Expand the default_host node and navigate to sap à public à bc à abap. For items docu and toolsdocu right click and choose Activate Link from the context menu.


You are ready to connect to the SAP system.

Now let’s get started with the ABAP development in Eclipse

As a first touch with developing ABAP in Eclipse, I kindly recommend you to start with a simple program. For this to be accomplished, we will following create a „Hello World” project.

In order to create a new Project, navigate to File → New → ABAP Project.


ABAP Backend must be configured for development purposes. Here we need to define the connection system details.

There are two ways to connect to a system:

1.Creating a new connection

On the dialog window that appears on the screen, click on new system connection.


Your System ID, Application Server name and Instance Number should be completed here.


2.Choosing an existent System Connection

If you already have connected to a system before, you just have to select it from the list of available connections.


Type in your credentials used in SAP GUI and press. Next to log on and retrieve compatibility information from the backend system.


If the connection was successfully established, type a meaningful name for your project and choose Finish.


Your newly created project should now appear in the Project Explorer view.


In order to break the barrier of coding , we need a program. Right click on a package under the project name node and go to New → ABAP Program.


Choose a technical name for your program and a suitable description and go to the next step.


On this step, a transport on which you want to save the program must be chosen, otherwise you have to create a new request.

In our case, for the $TMP package, there is no need for selecting a transport request.


The ABAP Editor will open. Introduce the below ABAP code or type your own message to be displayed on the screen.


Save and activate your program. Run it as an ABAP Application.


We have now successfully created the ABAP „Hello World” project. Enjoy the magic!


Fortunately, IT professionals cooperate and look up to optimize the ABAP stack for HANA and to mutual develop and exchange ABAP code in a modern IDE, taking into consideration that SAP HANA is a technology game changer.

In the next future, I will present you an analogy of some distinct functionalities implemented in Eclipse and SAP Netweaver and their appearance.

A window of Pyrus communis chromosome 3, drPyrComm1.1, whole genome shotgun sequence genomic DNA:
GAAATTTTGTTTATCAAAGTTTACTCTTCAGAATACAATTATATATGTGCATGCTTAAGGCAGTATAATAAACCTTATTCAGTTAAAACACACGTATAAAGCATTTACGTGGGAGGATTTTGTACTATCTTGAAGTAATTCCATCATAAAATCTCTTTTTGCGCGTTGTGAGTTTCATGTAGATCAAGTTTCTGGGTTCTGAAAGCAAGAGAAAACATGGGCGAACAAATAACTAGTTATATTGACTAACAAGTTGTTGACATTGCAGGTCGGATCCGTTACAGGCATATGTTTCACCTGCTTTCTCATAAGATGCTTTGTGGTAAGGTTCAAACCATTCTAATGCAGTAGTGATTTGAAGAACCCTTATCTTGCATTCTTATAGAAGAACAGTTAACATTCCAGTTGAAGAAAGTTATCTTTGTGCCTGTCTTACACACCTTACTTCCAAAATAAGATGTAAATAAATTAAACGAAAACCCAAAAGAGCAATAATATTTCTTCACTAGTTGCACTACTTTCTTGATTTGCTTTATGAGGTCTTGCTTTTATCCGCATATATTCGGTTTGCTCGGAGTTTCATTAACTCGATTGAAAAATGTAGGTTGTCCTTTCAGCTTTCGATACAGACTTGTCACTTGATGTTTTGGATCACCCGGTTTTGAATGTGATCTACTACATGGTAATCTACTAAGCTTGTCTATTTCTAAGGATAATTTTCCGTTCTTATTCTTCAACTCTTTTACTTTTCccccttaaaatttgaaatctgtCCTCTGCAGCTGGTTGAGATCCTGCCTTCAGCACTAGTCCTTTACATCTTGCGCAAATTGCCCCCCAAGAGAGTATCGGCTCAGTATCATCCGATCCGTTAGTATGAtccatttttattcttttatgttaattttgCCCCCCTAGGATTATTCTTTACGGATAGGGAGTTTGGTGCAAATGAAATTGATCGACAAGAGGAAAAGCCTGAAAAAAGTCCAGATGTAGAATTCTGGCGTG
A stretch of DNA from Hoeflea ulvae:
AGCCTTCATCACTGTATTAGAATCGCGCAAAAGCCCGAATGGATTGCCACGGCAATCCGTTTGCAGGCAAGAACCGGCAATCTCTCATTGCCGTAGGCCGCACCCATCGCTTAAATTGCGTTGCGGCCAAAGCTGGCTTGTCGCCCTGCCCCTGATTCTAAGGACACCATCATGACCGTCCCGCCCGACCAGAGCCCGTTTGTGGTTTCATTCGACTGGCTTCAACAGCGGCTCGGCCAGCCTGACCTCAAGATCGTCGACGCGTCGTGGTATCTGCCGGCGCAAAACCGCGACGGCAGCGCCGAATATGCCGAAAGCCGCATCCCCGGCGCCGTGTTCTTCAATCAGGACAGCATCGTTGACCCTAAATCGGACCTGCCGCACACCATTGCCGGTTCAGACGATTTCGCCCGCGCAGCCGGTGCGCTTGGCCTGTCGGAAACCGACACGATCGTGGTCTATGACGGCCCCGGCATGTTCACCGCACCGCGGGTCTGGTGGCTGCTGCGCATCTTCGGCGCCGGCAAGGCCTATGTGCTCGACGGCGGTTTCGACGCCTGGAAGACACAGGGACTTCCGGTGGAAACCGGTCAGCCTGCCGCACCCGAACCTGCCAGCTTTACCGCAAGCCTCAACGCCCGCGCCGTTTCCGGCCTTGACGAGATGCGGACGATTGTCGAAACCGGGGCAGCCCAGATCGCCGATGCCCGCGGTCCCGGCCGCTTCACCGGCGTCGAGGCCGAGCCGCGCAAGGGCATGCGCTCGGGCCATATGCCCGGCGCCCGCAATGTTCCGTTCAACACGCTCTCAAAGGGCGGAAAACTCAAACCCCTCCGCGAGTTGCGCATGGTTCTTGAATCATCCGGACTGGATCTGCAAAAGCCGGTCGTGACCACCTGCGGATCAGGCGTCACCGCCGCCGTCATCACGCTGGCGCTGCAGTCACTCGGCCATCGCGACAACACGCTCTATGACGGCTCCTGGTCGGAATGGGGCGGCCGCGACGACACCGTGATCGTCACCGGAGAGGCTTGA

Stay tuned for more insights and developments in the ABAP world. I would be happy to read your questions and comments.

Source of images: SAP SE, Inspiricon AG

Andra Atanasoaie Associate
Phone: +49 (0) 7031 714 660 0

Comparison between the modelling in SAP BW and SAP BW/4HANA application

“We study the past to understand the present.” – William Lund

More and more customers approach us to learn more about BW 7.5 and BW4/HANA. All the more reason for us to start a new blog series to take a closer look at this subject. Let us start by examining the history of SAP BW and then move on to outlining the subject areas we will be covering over the coming weeks.

For this article, the past refers to the SAP BW modelling and the present to SAP BW/4HANA modelling.

Most organizations and individual users are still not sure which are the differences between SAP BW(old modelling) and SAP BW/4HANA.The purpose of this article is to put things into perspective and to provide you a clear answer regarding this topic.

SAP BW History – a short overview


What are the differences between SAP BW and SAP BW/4 HANA?

One of SAP’s main goals is to simplify the system. Consequently, it bundles together objects and processes and reduces the number of steps involved.

1.  Modelling Objects

A quick comparison between the modelling objects accessible in the classic SAP BW application and those in SAP BW/4HANA may help illustrate the level of modelling simplification accomplished.


In the upcoming articles in our series we will introduce you to the new Providers, starting with ADSOs.

2. Data Flows

The central entry point for modelling in SAP BW∕4HANA is the data flow. This defines which objects and processes are needed to transfer data from a source to SAP BW∕4HANA and cleanse, consolidate and integrate the data so that it can be made available for analysis and reporting. SAP BW∕4HANA is using a new integrated layer architecture (Layered Scalable Architecture – LSA++).

The classic SAP BW is using LSA, the old version of LSA++. This layer is more restrictive and not so flexible with the data.


One of the major benefits of using LSA++ is the reduction in the number of persistence layers. This has two effects:

For one, it improves data processing performance: You spend far less time saving and activating!

Second, this reduces the data volume. Given that storage place was not considered a critical factor, it used to be that redundancies were deliberately used in the BW system to improve read performance. But with the advent of HANA, things changed profoundly. Main memory is expensive, both in terms of hardware when compared to hard disk storage, and in licensing terms, as HANA is licensed as main memory. Another benefit is that the reduction in “physical” layers allows for far more flexibility in system design.

3. Source Systems